Photographer Francoise Holtzmacher is the Edge of Humanity Magazine contributor of this social documentary photography. From her project ‘Mothers Courage and Their Children‘. To see Francoise’s body of work click on any image.
Women, and especially mothers in the Philippines, pay often the toll of the country’s rampant poverty. On average they have more than five children and teenage pregnancies are very common. They work very hard to keep the family together, put food on the table and clothes on their kids’ backs, and send them to school.
'Navotas' public cemetery is also home to many poor people who can't afford better living conditions.'
Navotas is a coastal town located in the northwest part of Metro Manila. The majority of its population lives under or at the poverty line. This narrow strip of land borders Manila Bay and lies in the estuary of several river deltas. It is known as the “Fishing Capital of the Philippines” because the livelihoods of many of its residents depend directly or indirectly from fishing and related activities. Navotas is one of the most densely populated areas in the country and its low-lying, flat terrain makes it prone to frequent flooding, especially during high tides, heavy rains and when river and dams overflow. Navotas’ public cemetery is also home to many poor people who can’t afford better living conditions.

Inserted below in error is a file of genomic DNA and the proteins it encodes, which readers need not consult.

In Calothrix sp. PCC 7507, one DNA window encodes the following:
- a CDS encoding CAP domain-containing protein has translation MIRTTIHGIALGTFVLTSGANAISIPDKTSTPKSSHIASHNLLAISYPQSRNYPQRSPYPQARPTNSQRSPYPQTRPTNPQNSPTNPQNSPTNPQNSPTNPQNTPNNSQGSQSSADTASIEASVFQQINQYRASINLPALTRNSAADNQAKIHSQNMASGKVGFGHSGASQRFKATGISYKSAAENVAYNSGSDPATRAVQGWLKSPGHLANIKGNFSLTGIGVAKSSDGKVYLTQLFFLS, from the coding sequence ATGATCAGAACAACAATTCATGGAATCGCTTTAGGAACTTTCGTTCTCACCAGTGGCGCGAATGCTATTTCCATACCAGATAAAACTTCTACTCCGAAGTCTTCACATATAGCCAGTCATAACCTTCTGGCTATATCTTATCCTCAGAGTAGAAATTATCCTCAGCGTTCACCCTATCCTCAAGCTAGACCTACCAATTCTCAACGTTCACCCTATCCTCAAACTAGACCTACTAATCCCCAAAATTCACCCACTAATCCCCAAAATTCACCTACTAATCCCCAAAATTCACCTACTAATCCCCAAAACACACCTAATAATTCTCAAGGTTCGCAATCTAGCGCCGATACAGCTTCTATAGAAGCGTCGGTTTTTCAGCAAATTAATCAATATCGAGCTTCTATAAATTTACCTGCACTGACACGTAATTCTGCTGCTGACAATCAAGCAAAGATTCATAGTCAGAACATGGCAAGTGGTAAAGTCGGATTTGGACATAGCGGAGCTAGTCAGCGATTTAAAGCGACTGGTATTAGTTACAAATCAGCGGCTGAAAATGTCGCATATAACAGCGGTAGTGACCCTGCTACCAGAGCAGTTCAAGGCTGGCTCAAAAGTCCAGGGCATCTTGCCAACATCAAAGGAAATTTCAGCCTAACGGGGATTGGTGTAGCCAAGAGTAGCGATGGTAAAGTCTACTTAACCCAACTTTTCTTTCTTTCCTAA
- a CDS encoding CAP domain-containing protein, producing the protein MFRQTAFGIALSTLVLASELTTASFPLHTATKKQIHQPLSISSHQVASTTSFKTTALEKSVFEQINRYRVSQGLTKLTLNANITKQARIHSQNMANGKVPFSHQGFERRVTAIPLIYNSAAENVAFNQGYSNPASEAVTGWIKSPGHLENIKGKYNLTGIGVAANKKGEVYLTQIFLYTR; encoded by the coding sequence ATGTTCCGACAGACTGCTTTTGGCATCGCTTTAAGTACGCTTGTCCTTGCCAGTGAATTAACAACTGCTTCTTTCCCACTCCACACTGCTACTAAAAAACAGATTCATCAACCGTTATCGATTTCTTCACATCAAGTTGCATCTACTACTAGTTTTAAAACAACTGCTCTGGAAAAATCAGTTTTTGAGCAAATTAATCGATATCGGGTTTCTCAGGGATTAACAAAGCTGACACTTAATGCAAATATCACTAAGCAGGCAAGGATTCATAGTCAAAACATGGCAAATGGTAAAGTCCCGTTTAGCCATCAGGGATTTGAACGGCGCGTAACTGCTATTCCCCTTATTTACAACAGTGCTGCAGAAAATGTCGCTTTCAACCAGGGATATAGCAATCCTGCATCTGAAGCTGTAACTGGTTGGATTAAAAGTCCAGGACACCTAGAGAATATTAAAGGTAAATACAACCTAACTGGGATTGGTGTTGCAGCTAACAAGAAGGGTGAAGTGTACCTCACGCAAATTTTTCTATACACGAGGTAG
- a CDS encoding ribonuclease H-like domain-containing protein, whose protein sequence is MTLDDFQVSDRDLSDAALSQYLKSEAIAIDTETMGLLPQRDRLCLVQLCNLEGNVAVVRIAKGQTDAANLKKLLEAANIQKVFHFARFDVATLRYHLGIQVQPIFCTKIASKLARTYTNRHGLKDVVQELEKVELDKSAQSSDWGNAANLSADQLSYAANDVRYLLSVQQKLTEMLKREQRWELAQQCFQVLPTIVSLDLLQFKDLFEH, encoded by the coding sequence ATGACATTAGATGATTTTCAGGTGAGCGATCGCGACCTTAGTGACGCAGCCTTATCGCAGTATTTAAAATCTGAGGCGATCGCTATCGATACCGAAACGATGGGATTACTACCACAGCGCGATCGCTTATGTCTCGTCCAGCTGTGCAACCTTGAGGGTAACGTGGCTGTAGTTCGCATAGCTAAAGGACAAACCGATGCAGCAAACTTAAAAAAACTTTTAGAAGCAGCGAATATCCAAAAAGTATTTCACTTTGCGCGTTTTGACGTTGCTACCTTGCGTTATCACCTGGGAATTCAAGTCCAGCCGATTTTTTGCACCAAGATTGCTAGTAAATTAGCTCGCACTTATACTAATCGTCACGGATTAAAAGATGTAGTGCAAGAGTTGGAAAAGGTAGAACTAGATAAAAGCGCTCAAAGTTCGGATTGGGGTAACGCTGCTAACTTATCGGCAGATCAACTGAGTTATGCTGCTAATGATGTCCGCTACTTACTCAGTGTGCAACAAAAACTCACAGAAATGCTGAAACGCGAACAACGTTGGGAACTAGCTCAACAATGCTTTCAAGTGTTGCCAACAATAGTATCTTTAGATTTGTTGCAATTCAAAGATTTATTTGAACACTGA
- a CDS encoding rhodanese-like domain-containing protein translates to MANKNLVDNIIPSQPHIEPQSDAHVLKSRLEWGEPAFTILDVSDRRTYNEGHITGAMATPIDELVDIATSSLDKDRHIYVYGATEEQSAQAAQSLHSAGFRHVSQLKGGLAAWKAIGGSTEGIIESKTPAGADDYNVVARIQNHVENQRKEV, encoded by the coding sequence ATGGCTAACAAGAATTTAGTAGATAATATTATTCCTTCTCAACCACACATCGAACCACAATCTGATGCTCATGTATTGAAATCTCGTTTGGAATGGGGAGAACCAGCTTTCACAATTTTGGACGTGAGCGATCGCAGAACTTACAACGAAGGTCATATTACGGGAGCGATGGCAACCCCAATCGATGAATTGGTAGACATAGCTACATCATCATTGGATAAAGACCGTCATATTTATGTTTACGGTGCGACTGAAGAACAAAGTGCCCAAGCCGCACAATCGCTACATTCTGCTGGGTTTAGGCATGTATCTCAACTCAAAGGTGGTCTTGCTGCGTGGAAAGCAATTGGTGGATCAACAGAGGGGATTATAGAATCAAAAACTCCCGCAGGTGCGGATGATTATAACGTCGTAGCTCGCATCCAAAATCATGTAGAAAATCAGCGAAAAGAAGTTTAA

'This tragic landslide bulldozed over several shanties claimed the lives of 300 adults and children working in the dumpsite.'
The area of Payatas measures up to 220 hectares and is located in the largest and most populated city, Quezon City, in Manila. Payatas became an open dumpsite in the 1970’s and began accepting about 3,000 tons of solid waste per day for the entire metro area of Manila in 1993. Although it was ordered to be closed in 1998, scavengers continued their activities at the site. On July 10th 2000, the residential area of Payatas experienced a massive landslide of 50 feet of solid waste. This tragic landslide bulldozed over several shanties claimed the lives of 300 adults and children working in the dumpsite. Many other people were believed to have been buried under the waste. This horrendous event quickly became a national embarrassment for the Philippines as a country steep with poverty. The 13-hectare dumpsite in Payatas resumed its operations in 2001 in order to serve Metro Manila as a major waste site. It is the largest open dumpsite in the Philippines.
By Francoise Holtzmacher